It may feel like your child is your dependent because of the amount of child support you pay each month, but that doesn't mean you're automatically entitled to claim your child as your dependent on your income tax return each year. The Internal Revenue Service has specific criteria that you must be meet before you can claim someone as a dependent. In addition, the IRS only allows each child to be claimed on only one person's income tax return each year. So, even if both you and your ex meet the criteria, only one of you can claim the child.
Qualifying Child Criteria
To determine whether you can claim your child as a dependent on your taxes, the child must meet certain criteria: First, the child must be yours. Second, the child must be younger than 19 at the end of the year, or 24 if he is a full-time student. Third, the child must live with you for more than half the year. Fourth, the child must not have provided more than half of his own support during the year. Fifth, the child must not be filing a joint tax return for the year unless it is only to claim a refund of income taxes withheld during the year. If you are the noncustodial parent, you might not meet the requirement that the child spends more than half the year with you.
Special Rules for Noncustodial Parents
In some separation agreements, the noncustodial parent is given the right to claim the child as his dependent for taxes purposes for some or all tax years. If you meet certain criteria, the IRS will allow the noncustodial parent to claim the child as a dependent. The ex-spouses must be divorced or legally separated, have a written separation agreement, or live apart during the last six months of the year. In addition, the child must receive more than half of her support from the parents during the year. Third, the child must be in the custody of one or both parents for more than half the year. Finally, the custodial parent must complete Form 8332 to release her right to claim the child as a dependent on the custodial parent's tax return.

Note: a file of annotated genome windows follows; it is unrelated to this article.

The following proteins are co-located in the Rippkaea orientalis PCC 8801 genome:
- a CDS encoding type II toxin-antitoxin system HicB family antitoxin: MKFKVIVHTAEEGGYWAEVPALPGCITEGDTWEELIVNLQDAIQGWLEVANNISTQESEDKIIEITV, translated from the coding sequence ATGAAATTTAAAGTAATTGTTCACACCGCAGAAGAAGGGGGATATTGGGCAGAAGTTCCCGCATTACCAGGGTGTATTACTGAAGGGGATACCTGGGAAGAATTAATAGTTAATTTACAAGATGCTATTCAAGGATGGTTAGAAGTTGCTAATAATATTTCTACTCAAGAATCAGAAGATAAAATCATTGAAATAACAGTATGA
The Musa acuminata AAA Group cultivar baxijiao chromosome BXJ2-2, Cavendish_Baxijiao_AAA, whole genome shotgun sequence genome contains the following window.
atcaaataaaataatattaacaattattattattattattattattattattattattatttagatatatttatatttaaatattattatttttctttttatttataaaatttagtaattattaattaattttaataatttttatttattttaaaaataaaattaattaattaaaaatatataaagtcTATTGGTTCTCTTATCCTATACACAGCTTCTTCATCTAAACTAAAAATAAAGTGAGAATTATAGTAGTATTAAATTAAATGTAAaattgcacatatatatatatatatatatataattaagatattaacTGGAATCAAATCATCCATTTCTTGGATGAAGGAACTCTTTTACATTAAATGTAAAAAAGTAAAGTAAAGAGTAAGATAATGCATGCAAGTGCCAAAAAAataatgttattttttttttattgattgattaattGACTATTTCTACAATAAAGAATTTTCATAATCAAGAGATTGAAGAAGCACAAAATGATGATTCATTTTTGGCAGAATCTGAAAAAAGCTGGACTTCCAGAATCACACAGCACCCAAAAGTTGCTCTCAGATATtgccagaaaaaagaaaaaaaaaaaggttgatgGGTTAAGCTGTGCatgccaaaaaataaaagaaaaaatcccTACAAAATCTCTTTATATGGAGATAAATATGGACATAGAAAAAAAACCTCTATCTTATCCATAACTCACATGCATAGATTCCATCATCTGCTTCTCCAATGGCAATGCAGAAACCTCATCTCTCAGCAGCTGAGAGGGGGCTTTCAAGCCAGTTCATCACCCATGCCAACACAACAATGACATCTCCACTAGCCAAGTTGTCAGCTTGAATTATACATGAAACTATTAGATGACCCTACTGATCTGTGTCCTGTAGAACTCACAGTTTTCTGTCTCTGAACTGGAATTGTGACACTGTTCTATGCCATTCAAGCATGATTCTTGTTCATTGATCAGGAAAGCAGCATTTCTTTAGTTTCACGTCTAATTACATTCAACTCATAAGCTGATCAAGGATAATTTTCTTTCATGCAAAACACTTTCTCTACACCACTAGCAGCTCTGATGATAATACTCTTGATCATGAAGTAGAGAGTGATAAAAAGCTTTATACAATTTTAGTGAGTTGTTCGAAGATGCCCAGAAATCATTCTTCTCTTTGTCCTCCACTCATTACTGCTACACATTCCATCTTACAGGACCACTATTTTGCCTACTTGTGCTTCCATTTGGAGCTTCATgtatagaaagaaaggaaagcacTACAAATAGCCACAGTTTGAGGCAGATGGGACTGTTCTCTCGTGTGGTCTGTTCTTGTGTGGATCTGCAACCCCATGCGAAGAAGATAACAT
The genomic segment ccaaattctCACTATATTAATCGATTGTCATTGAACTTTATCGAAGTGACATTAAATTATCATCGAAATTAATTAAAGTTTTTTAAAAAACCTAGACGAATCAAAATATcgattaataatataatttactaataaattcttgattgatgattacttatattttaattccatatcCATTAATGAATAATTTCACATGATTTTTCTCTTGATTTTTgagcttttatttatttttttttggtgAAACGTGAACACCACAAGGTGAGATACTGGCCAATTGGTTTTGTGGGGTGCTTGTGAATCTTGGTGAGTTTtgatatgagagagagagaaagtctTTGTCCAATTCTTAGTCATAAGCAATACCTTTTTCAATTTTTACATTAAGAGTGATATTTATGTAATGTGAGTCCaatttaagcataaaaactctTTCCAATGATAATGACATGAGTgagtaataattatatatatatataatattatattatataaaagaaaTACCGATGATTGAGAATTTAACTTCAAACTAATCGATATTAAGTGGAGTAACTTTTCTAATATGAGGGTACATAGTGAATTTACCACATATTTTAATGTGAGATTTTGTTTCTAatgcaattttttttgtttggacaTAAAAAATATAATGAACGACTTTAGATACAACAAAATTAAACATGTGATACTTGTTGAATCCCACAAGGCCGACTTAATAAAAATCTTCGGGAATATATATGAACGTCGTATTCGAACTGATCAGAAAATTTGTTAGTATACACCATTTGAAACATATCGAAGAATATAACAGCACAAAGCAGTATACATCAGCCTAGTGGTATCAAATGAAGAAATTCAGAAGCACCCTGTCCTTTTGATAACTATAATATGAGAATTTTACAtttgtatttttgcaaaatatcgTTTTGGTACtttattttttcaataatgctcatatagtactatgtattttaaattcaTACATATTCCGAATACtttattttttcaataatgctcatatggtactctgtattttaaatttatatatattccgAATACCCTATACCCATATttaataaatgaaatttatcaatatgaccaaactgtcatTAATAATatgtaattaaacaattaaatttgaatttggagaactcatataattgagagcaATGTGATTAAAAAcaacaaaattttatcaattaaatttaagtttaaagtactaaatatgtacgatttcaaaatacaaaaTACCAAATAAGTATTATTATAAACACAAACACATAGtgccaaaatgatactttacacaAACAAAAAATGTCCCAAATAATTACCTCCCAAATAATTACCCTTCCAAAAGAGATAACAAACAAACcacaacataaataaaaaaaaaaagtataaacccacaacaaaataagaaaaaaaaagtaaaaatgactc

No Exemptions in 2018
Beginning in the 2018 tax year, the argument over which parent gets to claim the child will be less important because of the elimination of personal exemptions. In 2017, each dependent you claim can reduce your taxable income by $4,050. But, in 2018, that tax break goes away.